ANNAPOLIS -- A bill aimed at protecting the right to abortion glided through the Maryland Senate without a word of debate yesterday, and House leaders said they would not tamper with the measure for fear of endangering its passage.
The bill, which won final Senate approval, 29-18, without a word of debate, is scheduled for a vote in the House Environmental Matters Committee today.
House leaders of the abortion-rights forces had considered pressing to strip the bill of a clause that would require a doctor to notify a parent, in most cases, before a minor has an abortion.
But yesterday, after consulting abortion-rights organizations, the delegates decided to drop that fight. Instead, they say, their task is to fend off any amendments and push for speedy enactment of the measure.
Should the House make the slightest change in the bill, the amended measure would have to be sent back to the Senate for another vote -- a politically risky situation.
Senate President Thomas V. Mike Miller Jr., D-Prince George's, has warned that the Senate has fully debated the bill and will not take up the issue again this year.
The measure, which abortion opponents say is one of the most liberal in the nation, would allow abortion without government interference until the time in pregnancy when the fetus might be able to survive outside the womb.
The bill's backers say it merely repeals an unconstitutional 1968 statute, writing into law the standards that have been followed in Maryland since the Supreme Court guaranteed the right to abortion in 1973.
Mr. Miller said the bill would not have passed the Senate without the parental-notice clause.
"I don't want to dictate terms to the House, especially on this issue," he said. But if the clause is removed from the bill, Senate support for the measure would fade, he said.
House abortion-rights leaders oppose the provision, saying that girls who are afraid to notify their parents might seek dangerous illegal abortions.
But they are taking Mr. Miller's warning very seriously. And yesterday they decided to back the Senate version.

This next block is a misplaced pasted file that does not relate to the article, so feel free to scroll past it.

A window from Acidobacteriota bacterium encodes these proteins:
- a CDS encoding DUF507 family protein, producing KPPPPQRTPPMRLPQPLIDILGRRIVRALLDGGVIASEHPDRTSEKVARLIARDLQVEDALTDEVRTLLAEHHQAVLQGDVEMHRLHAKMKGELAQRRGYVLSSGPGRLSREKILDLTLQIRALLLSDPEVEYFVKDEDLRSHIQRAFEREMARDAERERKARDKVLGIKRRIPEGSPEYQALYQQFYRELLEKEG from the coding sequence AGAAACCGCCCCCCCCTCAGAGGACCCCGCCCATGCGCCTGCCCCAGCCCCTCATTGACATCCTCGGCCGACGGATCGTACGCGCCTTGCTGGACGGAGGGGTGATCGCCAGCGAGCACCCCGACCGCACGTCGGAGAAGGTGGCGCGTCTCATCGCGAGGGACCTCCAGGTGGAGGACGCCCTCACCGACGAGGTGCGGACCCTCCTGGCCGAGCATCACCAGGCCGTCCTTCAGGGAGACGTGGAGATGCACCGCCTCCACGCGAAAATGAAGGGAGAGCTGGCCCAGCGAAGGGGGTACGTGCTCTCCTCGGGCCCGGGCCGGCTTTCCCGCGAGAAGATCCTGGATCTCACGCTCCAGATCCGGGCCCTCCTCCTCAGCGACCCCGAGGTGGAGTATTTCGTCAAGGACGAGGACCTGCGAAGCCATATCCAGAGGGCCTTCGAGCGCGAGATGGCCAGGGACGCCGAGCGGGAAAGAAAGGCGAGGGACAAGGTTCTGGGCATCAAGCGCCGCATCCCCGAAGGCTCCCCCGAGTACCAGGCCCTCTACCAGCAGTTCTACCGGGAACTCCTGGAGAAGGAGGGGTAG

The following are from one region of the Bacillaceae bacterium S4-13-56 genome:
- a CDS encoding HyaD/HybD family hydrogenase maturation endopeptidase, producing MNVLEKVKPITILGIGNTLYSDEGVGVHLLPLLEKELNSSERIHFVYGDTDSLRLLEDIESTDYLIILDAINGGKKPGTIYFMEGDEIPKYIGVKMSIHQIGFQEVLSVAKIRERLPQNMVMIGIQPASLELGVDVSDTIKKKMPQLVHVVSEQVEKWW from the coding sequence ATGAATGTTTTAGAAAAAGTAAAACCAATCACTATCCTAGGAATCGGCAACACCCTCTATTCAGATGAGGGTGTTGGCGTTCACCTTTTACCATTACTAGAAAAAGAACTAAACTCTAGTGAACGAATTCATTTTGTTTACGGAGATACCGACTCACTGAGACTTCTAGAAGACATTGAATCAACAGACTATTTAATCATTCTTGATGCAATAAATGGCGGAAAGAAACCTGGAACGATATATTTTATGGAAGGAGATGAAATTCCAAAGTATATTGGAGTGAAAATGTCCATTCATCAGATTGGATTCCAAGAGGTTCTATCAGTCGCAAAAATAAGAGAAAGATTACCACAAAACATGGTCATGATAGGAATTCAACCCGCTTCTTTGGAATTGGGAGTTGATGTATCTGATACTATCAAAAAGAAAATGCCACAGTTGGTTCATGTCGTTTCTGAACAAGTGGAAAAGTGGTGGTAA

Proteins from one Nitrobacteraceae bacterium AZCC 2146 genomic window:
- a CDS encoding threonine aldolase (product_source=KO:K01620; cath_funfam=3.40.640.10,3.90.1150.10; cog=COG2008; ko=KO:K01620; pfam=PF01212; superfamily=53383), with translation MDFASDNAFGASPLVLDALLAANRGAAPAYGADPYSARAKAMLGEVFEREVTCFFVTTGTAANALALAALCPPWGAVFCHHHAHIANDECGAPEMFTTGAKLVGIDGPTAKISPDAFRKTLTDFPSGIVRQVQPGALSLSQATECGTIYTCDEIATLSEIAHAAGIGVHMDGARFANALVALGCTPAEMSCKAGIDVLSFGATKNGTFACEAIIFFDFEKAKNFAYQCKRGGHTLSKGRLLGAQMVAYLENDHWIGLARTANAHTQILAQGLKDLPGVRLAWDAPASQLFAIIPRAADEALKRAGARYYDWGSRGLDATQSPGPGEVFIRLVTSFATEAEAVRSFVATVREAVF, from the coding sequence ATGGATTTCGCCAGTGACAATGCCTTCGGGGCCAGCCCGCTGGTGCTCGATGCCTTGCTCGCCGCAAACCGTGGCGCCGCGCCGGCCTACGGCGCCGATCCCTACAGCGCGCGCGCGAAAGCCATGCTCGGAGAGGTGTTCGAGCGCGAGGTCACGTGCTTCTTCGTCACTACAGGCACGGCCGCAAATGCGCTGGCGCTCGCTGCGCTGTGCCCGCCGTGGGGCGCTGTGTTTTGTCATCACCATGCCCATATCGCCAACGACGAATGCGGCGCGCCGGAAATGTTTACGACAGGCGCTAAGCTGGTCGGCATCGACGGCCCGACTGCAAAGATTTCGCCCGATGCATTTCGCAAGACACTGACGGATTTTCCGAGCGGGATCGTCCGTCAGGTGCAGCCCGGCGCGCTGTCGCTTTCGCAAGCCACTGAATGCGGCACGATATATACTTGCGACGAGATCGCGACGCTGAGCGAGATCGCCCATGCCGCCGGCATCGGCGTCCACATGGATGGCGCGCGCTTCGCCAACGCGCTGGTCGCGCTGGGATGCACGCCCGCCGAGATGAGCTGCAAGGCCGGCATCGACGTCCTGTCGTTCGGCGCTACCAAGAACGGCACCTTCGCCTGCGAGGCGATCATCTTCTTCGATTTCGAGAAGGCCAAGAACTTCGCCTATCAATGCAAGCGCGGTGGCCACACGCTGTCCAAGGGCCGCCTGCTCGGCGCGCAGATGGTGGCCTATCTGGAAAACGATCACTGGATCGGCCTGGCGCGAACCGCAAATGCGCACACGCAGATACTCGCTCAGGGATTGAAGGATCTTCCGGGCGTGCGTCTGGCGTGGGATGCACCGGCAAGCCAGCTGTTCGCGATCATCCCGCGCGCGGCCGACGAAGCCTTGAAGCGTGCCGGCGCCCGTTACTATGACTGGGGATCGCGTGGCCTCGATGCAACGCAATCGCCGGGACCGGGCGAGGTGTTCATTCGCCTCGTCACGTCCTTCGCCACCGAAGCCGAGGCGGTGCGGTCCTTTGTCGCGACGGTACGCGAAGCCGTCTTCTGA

"We think the best way to preserve a woman's right to choose is the Senate bill," said Delegate Samuel I. Rosenberg, D-Baltimore.
Not all abortion-rights delegates agreed.
Delegate Peter Franchot, D-Montgomery, said the House leaders the bill had given up the parental-notice fight too soon. And over the objections of most of his colleagues, he said he would push for an amendment that would remove the provision.
Leaders of the abortion-rights delegates called Mr. Franchot's strategy foolhardy.
"We want to make sure abortion is safe and legal in this state," said Delegate Lawrence A. LaMotte, D-Carroll. "This bill will do that."
Sen. Barbara A. Hoffman, D-Baltimore, one of the Senate's abortion-rights leaders, said she has been lobbying delegates not to change the measure.
"It looked easy, but it wasn't," Senator Hoffman said after the vote.
If the House should send an amended bill back to the Senate, "that would be the end of it," she said. "It's not a game of bluff."
Bebe Verdery, Planned Parenthood lobbyist, had been among those who opposed the parental-notice clause. But yesterday she said a coalition of groups agreed with Delegates LaMotte and Rosenberg to back the Senate bill.
"The vast majority believe there's too big a risk of losing the bill to amend the Senate version," she said.
"This is a strong pro-choice bill," Ms. Verdery said. "There's just one part we don't like."
Opponents of abortion say they are lobbying for their House allies to add restrictions to the bill. If that fails, they said, they will consider trying to defeat the bill at referendum in 1992.
"No matter how many amendments you put on it, you can't make it a good bill," said Steve Shaneman of the Family Protection Lobby, which opposes abortion.
Last year, anti-abortion senators stalled a similar bill with an eight-day-long filibuster that killed the measure.
Senate votes on abortion bill
The bill approved by the Senate yesterday would allow abortion without government interference until the time in pregnancy when the fetus might be able to survive outside the womb. Abortion later in pregnancy would be allowed only to save the life or health of the woman or if the fetus is deformed. The final vote was:
Amoss, William H., D-Harford
Bromwell, Thomas L., D-Baltimore County
Cade, John A., R-Anne Arundel
Collins, Michael J., D-Baltimore County
Fowler, Bernie, D-Calvert
Freeman, Habern W., D-Harford, 34th
Green, Leo E., D-Prince George's
Hafer, John J., R-Allegany, 1st
Haines, Larry E., R-Carroll, 5th
Jimeno, Philip, D-Anne Arundel
McCabe, Christopher J., D-Howard, 14
Miedusiewski, American Joe, D-Baltimore, 46th
Munson, Donald F., R-Washington
O'Reilly, Thomas P., D-Prince Georges
Riley, Lewis R., R-Wicomico
Simpson, James C., D-Charles
Stone, Norman R., D-Baltimore County
Wagner, Michael J., D-Anne Arundel
Baker, Walter M., D-Cecil
Blount, Clarence W., D-Baltimore
Boergers, Mary H., D-Montgomery
Boozer, F. Vernon, R-Baltimore County
Della, George W. Jr., D-Baltimore
Denis, Howard A., R-Montgomery
Derr, John W., R-Frederick
Dorman, Arthur, D-Prince George's
Garrott, Idamae, D-Montgomery
Hoffman, Barbara A., D-Baltimore
Hollinger, Paula C., D-Baltimore County
Hughes, Ralph M., D-Baltimore
Irby, Nathan C. Jr., D-Baltimore
Lapides, Julian L., D-Baltimore
Lawlah, Gloria, D-Prince George's
Levitan, Laurence, D-Montgomery
Miller, Thomas V. Mike Jr., D-Prince George's
Malkus, Frederick C. Jr., D-Dorchester
Murphy, Nancy L., D-Baltimore County
Pica, John A. Jr., D-Baltimore
Piccinini, Janice, D-Baltimore County, 10th
Ruben, Ida G., D-Montgomery
Sher, Patricia R., D-Montgomery
Smelser, Charles H., D-Carroll
Trotter, Decatur W., D-Prince George's
Winegrad, Gerald W., D-Anne Arundel
Wynn, Albert R., D-Prince George's
Yeager, Thomas M., D-Howard
Young, Larry, D-Baltimore